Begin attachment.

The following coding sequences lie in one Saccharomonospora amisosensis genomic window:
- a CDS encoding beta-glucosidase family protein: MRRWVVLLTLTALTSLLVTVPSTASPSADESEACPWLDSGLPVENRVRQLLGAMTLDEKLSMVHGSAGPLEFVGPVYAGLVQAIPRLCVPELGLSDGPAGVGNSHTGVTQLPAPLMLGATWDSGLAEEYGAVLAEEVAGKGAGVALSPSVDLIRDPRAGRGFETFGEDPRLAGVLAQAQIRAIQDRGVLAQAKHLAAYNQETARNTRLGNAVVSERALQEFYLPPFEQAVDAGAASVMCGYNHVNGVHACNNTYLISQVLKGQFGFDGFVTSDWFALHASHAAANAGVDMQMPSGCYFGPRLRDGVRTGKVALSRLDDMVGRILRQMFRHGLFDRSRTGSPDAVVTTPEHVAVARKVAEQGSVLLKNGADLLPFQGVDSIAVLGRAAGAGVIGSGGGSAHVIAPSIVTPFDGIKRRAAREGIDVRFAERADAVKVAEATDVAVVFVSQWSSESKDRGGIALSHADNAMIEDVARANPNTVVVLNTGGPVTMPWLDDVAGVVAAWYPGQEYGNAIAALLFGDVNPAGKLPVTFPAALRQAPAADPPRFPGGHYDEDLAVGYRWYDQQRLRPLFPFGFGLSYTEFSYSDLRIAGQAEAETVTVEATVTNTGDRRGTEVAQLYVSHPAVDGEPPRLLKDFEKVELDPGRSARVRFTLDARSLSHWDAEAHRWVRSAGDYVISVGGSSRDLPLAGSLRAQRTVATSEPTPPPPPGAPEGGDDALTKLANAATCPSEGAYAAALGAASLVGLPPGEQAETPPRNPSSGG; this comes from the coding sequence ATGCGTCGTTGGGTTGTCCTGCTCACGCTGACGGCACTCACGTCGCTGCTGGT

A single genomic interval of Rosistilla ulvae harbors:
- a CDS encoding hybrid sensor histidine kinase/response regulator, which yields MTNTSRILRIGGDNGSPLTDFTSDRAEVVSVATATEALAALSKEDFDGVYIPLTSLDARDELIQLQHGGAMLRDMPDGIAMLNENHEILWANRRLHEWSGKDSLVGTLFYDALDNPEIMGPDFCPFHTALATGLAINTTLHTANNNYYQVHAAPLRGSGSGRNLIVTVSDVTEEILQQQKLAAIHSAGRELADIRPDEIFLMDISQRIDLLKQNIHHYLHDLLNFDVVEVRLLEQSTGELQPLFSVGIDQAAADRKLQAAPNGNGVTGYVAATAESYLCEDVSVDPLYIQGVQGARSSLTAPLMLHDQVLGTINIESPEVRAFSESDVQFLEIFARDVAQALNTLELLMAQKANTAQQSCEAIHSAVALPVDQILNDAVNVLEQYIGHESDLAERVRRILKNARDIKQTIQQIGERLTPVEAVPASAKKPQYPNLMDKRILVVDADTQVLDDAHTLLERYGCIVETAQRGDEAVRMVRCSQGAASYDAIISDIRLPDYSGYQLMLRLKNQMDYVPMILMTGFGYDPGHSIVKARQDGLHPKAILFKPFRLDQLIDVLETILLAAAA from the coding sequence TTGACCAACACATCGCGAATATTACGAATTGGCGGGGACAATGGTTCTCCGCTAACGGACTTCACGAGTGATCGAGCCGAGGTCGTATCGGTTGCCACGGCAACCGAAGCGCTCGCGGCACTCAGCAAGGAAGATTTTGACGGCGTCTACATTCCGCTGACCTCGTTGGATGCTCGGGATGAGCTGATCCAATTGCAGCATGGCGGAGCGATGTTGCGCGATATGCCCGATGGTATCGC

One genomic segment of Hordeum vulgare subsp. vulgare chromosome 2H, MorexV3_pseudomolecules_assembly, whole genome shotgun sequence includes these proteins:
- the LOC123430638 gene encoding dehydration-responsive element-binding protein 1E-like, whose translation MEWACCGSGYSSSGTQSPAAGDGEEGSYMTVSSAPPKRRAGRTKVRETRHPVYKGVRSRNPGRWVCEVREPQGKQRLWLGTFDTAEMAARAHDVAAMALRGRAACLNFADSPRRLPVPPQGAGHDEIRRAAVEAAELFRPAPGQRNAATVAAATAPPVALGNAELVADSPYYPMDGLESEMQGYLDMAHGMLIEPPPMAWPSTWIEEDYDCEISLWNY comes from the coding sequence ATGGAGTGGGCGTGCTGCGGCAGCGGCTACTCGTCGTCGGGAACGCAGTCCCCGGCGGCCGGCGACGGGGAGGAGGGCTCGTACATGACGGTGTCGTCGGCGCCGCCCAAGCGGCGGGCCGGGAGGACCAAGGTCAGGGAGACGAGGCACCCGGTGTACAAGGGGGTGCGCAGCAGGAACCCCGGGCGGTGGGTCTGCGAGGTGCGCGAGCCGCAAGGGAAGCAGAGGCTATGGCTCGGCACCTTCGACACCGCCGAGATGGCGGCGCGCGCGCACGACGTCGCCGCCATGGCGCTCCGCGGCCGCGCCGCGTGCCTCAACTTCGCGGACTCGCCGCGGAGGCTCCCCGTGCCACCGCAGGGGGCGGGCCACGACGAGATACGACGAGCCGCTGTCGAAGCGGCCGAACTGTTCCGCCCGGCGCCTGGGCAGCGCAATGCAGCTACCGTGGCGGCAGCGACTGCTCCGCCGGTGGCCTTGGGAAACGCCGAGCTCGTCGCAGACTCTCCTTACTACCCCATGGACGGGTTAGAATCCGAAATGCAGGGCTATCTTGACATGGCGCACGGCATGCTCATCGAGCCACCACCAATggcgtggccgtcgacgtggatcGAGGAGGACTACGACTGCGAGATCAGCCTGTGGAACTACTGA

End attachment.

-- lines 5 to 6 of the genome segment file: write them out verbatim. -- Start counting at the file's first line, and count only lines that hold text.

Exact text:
One genomic segment of Hordeum vulgare subsp. vulgare chromosome 2H, MorexV3_pseudomolecules_assembly, whole genome shotgun sequence includes these proteins:
- the LOC123430638 gene encoding dehydration-responsive element-binding protein 1E-like, whose translation MEWACCGSGYSSSGTQSPAAGDGEEGSYMTVSSAPPKRRAGRTKVRETRHPVYKGVRSRNPGRWVCEVREPQGKQRLWLGTFDTAEMAARAHDVAAMALRGRAACLNFADSPRRLPVPPQGAGHDEIRRAAVEAAELFRPAPGQRNAATVAAATAPPVALGNAELVADSPYYPMDGLESEMQGYLDMAHGMLIEPPPMAWPSTWIEEDYDCEISLWNY comes from the coding sequence ATGGAGTGGGCGTGCTGCGGCAGCGGCTACTCGTCGTCGGGAACGCAGTCCCCGGCGGCCGGCGACGGGGAGGAGGGCTCGTACATGACGGTGTCGTCGGCGCCGCCCAAGCGGCGGGCCGGGAGGACCAAGGTCAGGGAGACGAGGCACCCGGTGTACAAGGGGGTGCGCAGCAGGAACCCCGGGCGGTGGGTCTGCGAGGTGCGCGAGCCGCAAGGGAAGCAGAGGCTATGGCTCGGCACCTTCGACACCGCCGAGATGGCGGCGCGCGCGCACGACGTCGCCGCCATGGCGCTCCGCGGCCGCGCCGCGTGCCTCAACTTCGCGGACTCGCCGCGGAGGCTCCCCGTGCCACCGCAGGGGGCGGGCCACGACGAGATACGACGAGCCGCTGTCGAAGCGGCCGAACTGTTCCGCCCGGCGCCTGGGCAGCGCAATGCAGCTACCGTGGCGGCAGCGACTGCTCCGCCGGTGGCCTTGGGAAACGCCGAGCTCGTCGCAGACTCTCCTTACTACCCCATGGACGGGTTAGAATCCGAAATGCAGGGCTATCTTGACATGGCGCACGGCATGCTCATCGAGCCACCACCAATggcgtggccgtcgacgtggatcGAGGAGGACTACGACTGCGAGATCAGCCTGTGGAACTACTGA